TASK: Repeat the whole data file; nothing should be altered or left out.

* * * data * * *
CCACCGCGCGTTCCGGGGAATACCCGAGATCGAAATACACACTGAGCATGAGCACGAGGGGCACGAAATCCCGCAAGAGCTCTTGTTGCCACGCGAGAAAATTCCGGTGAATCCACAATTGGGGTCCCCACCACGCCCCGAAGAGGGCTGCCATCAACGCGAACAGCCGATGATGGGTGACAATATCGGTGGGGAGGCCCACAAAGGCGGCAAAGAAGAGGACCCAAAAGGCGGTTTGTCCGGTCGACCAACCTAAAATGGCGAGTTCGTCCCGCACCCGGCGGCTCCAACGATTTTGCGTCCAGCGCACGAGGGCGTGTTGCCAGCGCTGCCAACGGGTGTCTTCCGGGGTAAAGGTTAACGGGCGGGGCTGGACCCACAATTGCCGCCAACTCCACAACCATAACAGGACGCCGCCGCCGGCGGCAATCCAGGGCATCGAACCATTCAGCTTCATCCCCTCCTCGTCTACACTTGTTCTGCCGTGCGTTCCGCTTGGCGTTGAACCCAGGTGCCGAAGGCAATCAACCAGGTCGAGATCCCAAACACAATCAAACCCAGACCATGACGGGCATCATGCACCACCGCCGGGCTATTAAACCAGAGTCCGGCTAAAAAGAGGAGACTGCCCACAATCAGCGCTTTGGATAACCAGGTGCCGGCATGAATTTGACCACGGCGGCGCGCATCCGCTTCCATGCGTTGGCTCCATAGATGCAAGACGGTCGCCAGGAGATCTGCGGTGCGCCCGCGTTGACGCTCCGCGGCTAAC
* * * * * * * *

CCACCGCGCGTTCCGGGGAATACCCGAGATCGAAATACACACTGAGCATGAGCACGAGGGGCACGAAATCCCGCAAGAGCTCTTGTTGCCACGCGAGAAAATTCCGGTGAATCCACAATTGGGGTCCCCACCACGCCCCGAAGAGGGCTGCCATCAACGCGAACAGCCGATGATGGGTGACAATATCGGTGGGGAGGCCCACAAAGGCGGCAAAGAAGAGGACCCAAAAGGCGGTTTGTCCGGTCGACCAACCTAAAATGGCGAGTTCGTCCCGCACCCGGCGGCTCCAACGATTTTGCGTCCAGCGCACGAGGGCGTGTTGCCAGCGCTGCCAACGGGTGTCTTCCGGGGTAAAGGTTAACGGGCGGGGCTGGACCCACAATTGCCGCCAACTCCACAACCATAACAGGACGCCGCCGCCGGCGGCAATCCAGGGCATCGAACCATTCAGCTTCATCCCCTCCTCGTCTACACTTGTTCTGCCGTGCGTTCCGCTTGGCGTTGAACCCAGGTGCCGAAGGCAATCAACCAGGTCGAGATCCCAAACACAATCAAACCCAGACCATGACGGGCATCATGCACCACCGCCGGGCTATTAAACCAGAGTCCGGCTAAAAAGAGGAGACTGCCCACAATCAGCGCTTTGGATAACCAGGTGCCGGCATGAATTTGACCACGGCGGCGCGCATCCGCTTCCATGCGTTGGCTCCATAGATGCAAGACGGTCGCCAGGAGATCTGCGGTGCGCCCGCGTTGACGCTCCGCGGCTAAC